Disability and British policy: a personal reflection

My partner and I moved to Belgium at the start of 1999. We had a little girl, eighteen months old; and another child on the way. By the time her brother arrived that summer, our daughter was burbling away as two-year-olds do, asking for favourite toys, food and videos (DVDs had not yet come in) and delighting in the new arrival in the family.

And over the next six months, she lost it. The stream of chatter dried up. She stopped looking us in the eye. Creative play seemed to have come to an end. And the normal channels of communication were replaced by stereotypical repetitive movements, just like an autistic child would do.

Autism? Surely not. I had never heard of a case of a child becoming autistic after a period of normal development. But it turns out that such autistic regressions are not at all uncommon, usually around the third year of age. And so our beautiful girl continued to grow physically, while retreating mentally into a world that was not ours and never will be.

Of course, we were devastated; and the first decision we had to make was whether or not to move back to the UK, where at least we would be able to deal with health care professionals and social workers in English. By great good fortune, a close family relative was a retired psychiatrist who had worked with children with learning disabilities in England, and her very strong advice, delivered at an early stage, was that we should stay put in Belgium, where the social and health systems have not been gutted by decades of cuts.

And we did, and it was one of the best decisions we have made. Life with disability, whether your own or that of a close family member, is very tough. But we have always felt that the Belgian state was on our side, ensuring that our children could have a decent quality of life without that impacting my ability to contribute to the economy through my work. I am (thank God) well paid, and end up with a pretty hefty tax bill to the Belgian state. We get much more back in respect of how our daughters are provided for (our youngest, born at the end of 2002, is similarly afflicted, though slightly more able than her sister). Reforms to the system happen all the time, but they tend to be in the direction of making the system more accessible and flexible in response to individual circumstances – as a humane system would want to be. And I am glad that the same support, and more, is available to households less wealthy than ours.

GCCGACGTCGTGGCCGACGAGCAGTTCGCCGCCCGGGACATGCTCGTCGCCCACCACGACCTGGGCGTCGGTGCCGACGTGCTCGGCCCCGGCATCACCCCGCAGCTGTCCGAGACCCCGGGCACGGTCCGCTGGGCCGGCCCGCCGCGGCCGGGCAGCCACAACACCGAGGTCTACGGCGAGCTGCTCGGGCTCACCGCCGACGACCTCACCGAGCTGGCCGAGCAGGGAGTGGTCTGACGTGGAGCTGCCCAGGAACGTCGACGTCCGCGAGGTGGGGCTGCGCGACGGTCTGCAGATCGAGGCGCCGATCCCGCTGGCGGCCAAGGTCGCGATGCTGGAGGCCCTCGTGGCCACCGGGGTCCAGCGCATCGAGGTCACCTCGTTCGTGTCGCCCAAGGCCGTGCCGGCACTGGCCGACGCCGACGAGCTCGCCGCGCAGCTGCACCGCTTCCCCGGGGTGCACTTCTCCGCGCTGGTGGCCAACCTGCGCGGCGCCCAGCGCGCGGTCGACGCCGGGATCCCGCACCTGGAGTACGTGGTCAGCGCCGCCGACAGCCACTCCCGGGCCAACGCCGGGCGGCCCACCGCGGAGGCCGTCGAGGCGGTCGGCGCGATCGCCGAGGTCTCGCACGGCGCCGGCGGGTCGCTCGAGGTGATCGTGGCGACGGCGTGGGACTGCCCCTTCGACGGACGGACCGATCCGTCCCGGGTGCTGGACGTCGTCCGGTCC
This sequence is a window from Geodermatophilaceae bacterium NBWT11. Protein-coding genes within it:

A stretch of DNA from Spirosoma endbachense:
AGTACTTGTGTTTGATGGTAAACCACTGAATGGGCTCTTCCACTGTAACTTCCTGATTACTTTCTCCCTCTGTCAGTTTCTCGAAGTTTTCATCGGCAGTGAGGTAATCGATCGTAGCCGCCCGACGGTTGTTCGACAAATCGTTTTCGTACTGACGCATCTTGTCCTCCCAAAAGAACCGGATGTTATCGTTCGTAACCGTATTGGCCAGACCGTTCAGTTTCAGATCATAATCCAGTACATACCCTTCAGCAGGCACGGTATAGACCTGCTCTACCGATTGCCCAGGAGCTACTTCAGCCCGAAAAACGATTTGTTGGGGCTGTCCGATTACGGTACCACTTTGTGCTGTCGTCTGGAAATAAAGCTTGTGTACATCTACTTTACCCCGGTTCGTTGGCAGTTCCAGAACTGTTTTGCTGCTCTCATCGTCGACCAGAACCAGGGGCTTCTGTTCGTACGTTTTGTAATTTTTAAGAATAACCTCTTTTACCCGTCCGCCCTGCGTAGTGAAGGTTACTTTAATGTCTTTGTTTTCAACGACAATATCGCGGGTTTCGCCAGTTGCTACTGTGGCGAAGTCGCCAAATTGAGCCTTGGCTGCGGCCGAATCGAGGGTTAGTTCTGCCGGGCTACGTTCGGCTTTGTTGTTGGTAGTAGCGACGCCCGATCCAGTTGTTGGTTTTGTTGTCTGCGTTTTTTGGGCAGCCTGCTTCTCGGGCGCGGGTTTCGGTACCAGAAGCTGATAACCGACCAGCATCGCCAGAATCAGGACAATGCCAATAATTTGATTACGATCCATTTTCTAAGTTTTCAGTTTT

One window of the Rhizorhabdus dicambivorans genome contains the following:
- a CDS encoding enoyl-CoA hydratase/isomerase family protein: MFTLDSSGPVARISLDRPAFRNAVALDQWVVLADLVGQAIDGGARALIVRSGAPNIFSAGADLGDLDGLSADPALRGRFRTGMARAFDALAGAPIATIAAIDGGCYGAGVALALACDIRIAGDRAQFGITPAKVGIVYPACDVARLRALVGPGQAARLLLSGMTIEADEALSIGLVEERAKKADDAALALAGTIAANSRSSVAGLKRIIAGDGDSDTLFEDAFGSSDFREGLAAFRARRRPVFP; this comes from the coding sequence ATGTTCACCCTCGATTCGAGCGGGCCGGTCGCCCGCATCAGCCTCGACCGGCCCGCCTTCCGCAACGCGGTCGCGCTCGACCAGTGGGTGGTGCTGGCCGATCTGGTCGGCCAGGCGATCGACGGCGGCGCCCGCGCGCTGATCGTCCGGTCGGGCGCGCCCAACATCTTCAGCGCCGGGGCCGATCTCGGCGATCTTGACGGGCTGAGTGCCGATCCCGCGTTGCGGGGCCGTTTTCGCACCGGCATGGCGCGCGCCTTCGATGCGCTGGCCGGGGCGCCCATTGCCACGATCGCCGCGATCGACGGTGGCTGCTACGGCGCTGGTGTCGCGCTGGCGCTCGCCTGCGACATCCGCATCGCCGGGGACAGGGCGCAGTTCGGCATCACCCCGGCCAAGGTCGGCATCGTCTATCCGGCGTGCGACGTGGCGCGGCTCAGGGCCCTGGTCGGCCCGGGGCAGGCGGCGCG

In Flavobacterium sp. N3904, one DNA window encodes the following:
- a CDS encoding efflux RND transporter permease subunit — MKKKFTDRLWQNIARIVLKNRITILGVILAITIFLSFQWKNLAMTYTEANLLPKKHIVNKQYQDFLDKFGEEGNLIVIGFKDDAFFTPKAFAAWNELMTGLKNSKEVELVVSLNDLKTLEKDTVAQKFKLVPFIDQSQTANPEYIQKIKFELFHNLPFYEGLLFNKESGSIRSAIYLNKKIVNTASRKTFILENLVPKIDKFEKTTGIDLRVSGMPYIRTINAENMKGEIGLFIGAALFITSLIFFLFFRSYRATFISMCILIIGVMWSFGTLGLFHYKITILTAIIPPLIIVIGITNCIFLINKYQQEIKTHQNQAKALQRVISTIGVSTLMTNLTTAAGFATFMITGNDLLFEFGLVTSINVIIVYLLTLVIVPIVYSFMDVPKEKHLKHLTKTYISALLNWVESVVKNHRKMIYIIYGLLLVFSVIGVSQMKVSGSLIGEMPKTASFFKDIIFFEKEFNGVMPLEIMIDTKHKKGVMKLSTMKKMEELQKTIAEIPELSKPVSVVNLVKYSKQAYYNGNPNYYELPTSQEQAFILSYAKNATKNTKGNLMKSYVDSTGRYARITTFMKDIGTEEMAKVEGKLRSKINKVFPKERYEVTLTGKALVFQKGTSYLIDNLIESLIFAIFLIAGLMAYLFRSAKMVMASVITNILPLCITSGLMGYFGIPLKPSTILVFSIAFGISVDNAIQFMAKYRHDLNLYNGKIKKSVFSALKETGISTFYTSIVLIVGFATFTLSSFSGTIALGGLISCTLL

As time has gone on, I’ve watched with horror (and relief for our own situation) as the British benefits system has been more and more thoroughly gutted in the name of penalizing the undeserving poor. Let’s be very clear: the last Labour government started it, with the 2007 Welfare Reform Bill which introduced the Work Capability Assessment, a test which effectively sorted disabled applicants for benefits into the deserving and undeserving poor. The British state is not on your side if you have any kind of difficulty, unless you comply with its humiliating demands to prove that you are worthy of being treated like a human being.

This cruel and ineffective policy was taken further by the Conservative/Liberal Democrat coalition, and subsequently by the Conservatives alone. There seemed to me very little to choose between George Osborne, who tastefully joked about Gordon Brown possibly being autistic, and Iain Duncan Smith, who was consistently on the front lines defending the government policies that he had designed and implemented.

And then at the end of last week, even Tory MPs could not accept the massive cuts in disability allowance that Osborne was proposing as part of the 2016 budget; and Duncan Smith, who (as the New Statesman put it) had spent five years in the Cabinet not resigning over cuts to disabled people’s payments that did happen, finally resigned over that one that won’t happen.

I watched the Andrew Marr interview with Iain Duncan Smith this morning. It was pretty electrifying. Whitehall has suffered a critical setback in its war on the poor and disabled. Ten years of rhetoric from all parties about disability scroungers was corroded into sludge in ten minutes by one of its principal architects. He described the budget as “deeply unfair” and unequivocally opposed the welfare cap. The terms of the UK debate on disability benefits have been changed out of all recognition in the last 48 hours.

I do not warm to Iain Duncan Smith who, if he is sincere now, should never have taken the job in the first place. He says, in effect, that he did not realise that government policy was really to support those who vote Conservative while punishing those who don’t. Either he is lying, or he is telling the truth, and neither alternative reflects well on him.

But the fundamental point is that the parameters of the British debate have been fundamentally reset. Even Tory MPs now know that the game is up, and the continuing cuts to benefits for the poor and disabled cannot be defended as either effective or fair. A lot of ink will be spilt and pixels tinted in the next few days on the impact of his resignation on the EU referendum and the future leadership of the Conservatives. Those are interesting issues, but, please, let’s not forget the people who this was all about – those whose voices have not been heard because they have been too busy trying to survive what successive governments have thrown at them.

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